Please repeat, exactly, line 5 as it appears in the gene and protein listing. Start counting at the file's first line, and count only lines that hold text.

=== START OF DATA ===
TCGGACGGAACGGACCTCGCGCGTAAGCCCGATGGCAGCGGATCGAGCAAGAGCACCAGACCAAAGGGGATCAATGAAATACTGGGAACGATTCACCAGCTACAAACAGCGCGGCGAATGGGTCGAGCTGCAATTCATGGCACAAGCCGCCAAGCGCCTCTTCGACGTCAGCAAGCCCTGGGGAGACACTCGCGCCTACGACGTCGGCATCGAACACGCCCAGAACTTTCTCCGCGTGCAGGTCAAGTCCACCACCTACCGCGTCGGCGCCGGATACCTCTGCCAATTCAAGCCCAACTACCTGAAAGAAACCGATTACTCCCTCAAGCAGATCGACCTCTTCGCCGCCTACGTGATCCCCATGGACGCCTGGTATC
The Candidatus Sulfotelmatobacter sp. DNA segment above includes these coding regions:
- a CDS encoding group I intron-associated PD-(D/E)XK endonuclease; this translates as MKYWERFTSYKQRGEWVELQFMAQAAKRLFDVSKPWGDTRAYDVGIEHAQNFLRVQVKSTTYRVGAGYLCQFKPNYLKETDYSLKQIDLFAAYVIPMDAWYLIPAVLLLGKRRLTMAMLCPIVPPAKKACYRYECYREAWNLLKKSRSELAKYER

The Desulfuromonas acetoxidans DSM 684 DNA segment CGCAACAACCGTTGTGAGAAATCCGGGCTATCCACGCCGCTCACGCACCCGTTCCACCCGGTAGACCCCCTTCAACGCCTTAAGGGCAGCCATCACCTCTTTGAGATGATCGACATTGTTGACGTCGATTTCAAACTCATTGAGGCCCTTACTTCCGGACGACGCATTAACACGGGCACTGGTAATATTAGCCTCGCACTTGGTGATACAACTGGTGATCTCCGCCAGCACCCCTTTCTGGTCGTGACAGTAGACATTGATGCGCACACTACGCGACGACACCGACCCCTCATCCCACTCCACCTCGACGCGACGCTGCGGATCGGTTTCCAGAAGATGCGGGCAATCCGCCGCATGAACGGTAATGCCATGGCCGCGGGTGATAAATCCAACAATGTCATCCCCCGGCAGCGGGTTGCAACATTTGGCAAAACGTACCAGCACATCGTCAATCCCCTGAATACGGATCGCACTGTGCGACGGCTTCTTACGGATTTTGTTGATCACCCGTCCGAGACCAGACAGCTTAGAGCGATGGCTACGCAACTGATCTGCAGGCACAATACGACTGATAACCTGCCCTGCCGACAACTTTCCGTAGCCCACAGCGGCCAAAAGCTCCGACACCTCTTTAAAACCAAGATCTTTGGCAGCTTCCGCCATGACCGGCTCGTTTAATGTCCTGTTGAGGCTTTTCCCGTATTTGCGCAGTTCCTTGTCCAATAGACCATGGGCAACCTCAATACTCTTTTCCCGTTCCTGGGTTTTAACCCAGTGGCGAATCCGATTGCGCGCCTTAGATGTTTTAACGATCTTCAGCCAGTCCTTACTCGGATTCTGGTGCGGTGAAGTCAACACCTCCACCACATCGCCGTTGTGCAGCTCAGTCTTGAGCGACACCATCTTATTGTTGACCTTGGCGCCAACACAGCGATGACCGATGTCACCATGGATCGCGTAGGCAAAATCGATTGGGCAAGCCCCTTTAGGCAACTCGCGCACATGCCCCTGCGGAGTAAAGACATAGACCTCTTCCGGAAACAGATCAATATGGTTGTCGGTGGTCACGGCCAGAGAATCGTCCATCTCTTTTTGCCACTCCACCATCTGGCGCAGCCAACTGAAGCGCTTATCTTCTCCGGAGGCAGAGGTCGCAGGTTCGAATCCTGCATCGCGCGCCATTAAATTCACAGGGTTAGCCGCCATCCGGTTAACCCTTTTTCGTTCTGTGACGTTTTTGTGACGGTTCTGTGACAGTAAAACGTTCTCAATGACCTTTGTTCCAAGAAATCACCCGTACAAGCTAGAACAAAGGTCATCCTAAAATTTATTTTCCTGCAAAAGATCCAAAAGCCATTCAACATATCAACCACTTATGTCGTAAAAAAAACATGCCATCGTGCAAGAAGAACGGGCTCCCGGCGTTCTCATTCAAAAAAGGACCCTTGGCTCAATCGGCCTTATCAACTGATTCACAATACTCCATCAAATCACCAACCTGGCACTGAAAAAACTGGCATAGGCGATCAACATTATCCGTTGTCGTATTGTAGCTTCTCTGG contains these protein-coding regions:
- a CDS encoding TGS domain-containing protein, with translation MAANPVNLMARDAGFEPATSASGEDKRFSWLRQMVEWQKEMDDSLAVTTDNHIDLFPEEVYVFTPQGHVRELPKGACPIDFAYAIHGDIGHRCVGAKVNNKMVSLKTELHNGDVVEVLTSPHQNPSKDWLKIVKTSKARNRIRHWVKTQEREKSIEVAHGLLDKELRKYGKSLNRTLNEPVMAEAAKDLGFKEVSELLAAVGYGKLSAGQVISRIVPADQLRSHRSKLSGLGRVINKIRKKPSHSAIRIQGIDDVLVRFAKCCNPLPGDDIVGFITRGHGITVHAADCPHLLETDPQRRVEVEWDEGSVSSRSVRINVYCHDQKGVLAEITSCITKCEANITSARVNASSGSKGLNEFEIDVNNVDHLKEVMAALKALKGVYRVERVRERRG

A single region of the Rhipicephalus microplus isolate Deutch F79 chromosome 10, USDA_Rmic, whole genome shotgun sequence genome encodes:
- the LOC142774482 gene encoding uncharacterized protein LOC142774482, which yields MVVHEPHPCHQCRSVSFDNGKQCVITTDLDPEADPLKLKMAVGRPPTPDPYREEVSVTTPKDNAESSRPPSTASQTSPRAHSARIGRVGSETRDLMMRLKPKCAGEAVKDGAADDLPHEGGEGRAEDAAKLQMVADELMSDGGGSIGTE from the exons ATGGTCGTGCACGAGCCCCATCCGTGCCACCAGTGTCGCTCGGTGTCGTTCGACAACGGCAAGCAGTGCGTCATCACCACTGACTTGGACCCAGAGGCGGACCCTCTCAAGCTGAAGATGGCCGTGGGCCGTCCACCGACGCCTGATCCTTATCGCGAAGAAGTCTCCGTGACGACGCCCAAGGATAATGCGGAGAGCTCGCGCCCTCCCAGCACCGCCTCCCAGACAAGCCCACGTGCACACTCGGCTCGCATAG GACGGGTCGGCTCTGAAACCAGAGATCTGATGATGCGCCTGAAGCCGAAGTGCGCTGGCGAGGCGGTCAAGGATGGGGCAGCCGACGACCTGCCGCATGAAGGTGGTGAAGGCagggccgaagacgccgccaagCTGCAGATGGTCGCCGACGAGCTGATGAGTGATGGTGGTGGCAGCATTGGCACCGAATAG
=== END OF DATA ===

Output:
- a CDS encoding TGS domain-containing protein, with translation MAANPVNLMARDAGFEPATSASGEDKRFSWLRQMVEWQKEMDDSLAVTTDNHIDLFPEEVYVFTPQGHVRELPKGACPIDFAYAIHGDIGHRCVGAKVNNKMVSLKTELHNGDVVEVLTSPHQNPSKDWLKIVKTSKARNRIRHWVKTQEREKSIEVAHGLLDKELRKYGKSLNRTLNEPVMAEAAKDLGFKEVSELLAAVGYGKLSAGQVISRIVPADQLRSHRSKLSGLGRVINKIRKKPSHSAIRIQGIDDVLVRFAKCCNPLPGDDIVGFITRGHGITVHAADCPHLLETDPQRRVEVEWDEGSVSSRSVRINVYCHDQKGVLAEITSCITKCEANITSARVNASSGSKGLNEFEIDVNNVDHLKEVMAALKALKGVYRVERVRERRG